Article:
I’ve been anxious ever since I was a kid.
In high school, I remember putting an unnecessary amount of stress on myself. I was involved in as many activities and extracurriculars as I could be, and would get trapped year after year in a vicious cycle of burnout. I was always trying to be productive, but what exactly is productivity?
When I eventually reached my breaking point each year, I would take some time off from school. After returning, I wouldn’t change anything about my workload — I wasn’t addressing the root of the problem. I told myself I didn’t have time to change anything or take care of myself — I had to continue to be productive, whatever that meant.
Einstein once said that doing the same thing over and over again while expecting a different outcome was the definition of insanity. Looking back now, I can definitely see my habits were insane.
Not insane in a literal sense, but it baffles me now how I truly never saved enough time for myself. I was always doing homework late into the night after coming back from volleyball practice, working on a project for leadership, or doing work for all of the clubs I was in. The only time I felt okay was over the summer when I could sleep in, work on my art, and avoid school — pretty much the only time I could spend with myself.
At the beginning of this semester, I thought, “I’ve done all the work I needed to do to get to UC Berkeley, now what?” I decided I was going to try and break my previous cycle of insanity and decided to be more productive.
Despite the fact that I’ve only been at UC Berkeley for a short period of time, I can see how competitive the environment is and the prevalence of hustle culture. Everyone always needs to have the best internship, double major and be involved in every club possible. Hustle culture teaches us that we need to put our success before our well-being.
Where does this leave students who’ve had to work harder than everyone else to get into this school? Tired.
When I first got to Cal, I had to fight with myself not to compare my success to others. At a school where everyone is at the top of the top, one feels the need to do more and be the best of the best.
I’ve decided I’m done sacrificing my mental health and personal sanity for a perfect grade or academic validation. Don’t get me wrong, I like academic validation as much as the next person, but I’m done procrastinating and staying up till 6 a.m. trying to make an assignment perfect, especially when I could be doing something more productive and better for my mental health, like sleeping.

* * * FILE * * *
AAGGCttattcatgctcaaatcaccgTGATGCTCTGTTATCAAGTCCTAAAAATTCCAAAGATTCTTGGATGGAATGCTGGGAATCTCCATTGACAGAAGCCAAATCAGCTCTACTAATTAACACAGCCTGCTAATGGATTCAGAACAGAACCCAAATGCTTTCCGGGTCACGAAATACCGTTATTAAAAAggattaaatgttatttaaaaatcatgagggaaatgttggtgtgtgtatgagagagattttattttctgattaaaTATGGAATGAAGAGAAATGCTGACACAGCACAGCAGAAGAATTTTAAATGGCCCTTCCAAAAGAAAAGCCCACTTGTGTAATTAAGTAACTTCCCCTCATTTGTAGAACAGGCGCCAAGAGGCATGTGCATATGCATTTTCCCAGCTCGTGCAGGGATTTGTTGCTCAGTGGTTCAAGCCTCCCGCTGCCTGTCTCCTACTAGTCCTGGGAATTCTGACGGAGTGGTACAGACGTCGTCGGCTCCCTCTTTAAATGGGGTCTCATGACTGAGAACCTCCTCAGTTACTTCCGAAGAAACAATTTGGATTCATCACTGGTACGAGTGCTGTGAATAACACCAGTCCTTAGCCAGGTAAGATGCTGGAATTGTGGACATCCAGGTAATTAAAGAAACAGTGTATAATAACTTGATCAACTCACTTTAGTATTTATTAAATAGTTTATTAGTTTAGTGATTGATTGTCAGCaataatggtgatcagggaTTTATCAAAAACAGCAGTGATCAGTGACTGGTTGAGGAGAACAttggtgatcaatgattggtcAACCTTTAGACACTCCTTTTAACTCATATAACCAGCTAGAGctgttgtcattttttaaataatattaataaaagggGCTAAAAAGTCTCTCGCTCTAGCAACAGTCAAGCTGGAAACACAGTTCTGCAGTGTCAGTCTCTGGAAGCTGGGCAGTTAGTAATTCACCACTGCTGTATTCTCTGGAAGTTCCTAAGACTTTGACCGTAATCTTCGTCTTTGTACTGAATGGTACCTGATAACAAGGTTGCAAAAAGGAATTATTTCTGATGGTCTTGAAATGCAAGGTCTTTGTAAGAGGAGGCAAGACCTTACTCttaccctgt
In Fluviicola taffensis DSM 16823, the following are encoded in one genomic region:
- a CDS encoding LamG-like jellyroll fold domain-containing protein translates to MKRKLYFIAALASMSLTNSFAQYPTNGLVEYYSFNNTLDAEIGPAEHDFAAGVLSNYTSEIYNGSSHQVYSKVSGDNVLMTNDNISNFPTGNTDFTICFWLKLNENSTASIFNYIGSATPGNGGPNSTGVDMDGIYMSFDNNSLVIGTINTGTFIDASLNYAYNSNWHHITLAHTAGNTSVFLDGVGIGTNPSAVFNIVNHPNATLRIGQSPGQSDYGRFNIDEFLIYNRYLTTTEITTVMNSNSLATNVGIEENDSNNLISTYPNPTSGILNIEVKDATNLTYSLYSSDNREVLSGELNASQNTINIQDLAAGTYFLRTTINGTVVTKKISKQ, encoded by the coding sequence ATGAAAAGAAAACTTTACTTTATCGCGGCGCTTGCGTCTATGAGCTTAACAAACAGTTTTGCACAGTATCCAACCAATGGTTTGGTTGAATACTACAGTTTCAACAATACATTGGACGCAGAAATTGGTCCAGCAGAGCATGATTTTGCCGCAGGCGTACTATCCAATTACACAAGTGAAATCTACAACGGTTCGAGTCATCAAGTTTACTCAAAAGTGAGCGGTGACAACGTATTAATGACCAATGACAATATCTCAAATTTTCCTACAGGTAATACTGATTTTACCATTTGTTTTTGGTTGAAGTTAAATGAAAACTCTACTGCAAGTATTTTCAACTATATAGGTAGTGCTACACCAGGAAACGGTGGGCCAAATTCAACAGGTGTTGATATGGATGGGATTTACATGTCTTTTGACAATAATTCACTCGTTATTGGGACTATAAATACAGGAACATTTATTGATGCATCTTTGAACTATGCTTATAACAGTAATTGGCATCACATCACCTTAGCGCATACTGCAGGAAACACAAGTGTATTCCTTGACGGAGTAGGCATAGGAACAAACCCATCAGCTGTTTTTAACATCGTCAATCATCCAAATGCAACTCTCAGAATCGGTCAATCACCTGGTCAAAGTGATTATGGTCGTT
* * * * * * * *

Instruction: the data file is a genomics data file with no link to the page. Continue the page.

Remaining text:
I’m doing my best — and sometimes that means my best is doing the bare minimum.
Productivity for me is anything I’m doing for myself. Self-care is productive, sleeping is productive, doing my homework is productive, and going to work is productive.
Despite my busy schedule, I’ve made a conscious effort to take care of myself.
I like to go on walks with friends when I’ve had a hard day or even when I’ve had a great day. Just going outside, getting some fresh air and a change of scenery feels amazing.
I started taking advantage of the Recreational Sports Facility on campus. I go to volleyball open gyms, discovering they do wonders for my mental health. Forcing yourself to work out can be hard, but it’s easier with friends and doing a sport that you love.
Journaling also does wonders for my happiness. I carry my journal with me and write when I can. In between classes, at work, right before bed, everywhere. I put all my thoughts onto paper, making sure they aren’t all bottled inside.
Self-care is individual. When looking for new ways to engage in productive self-care, I asked all of my friends what they do to take care of themselves. For some, it was to do a face mask, go partying, play video games or bake. It’s all about finding what works best for you.
I talk about being productive and taking care of myself, but it’s an ongoing struggle. I still struggle with feeling insecure, especially when thinking I should be doing more and “grinding” more, but I try to remind myself that I don’t have to measure success and productivity solely through my professional and academic goals.
I used to be extremely hard on myself for not being productive and sometimes I still do. Now I am constantly productive, on my own terms and not in the way that people expect.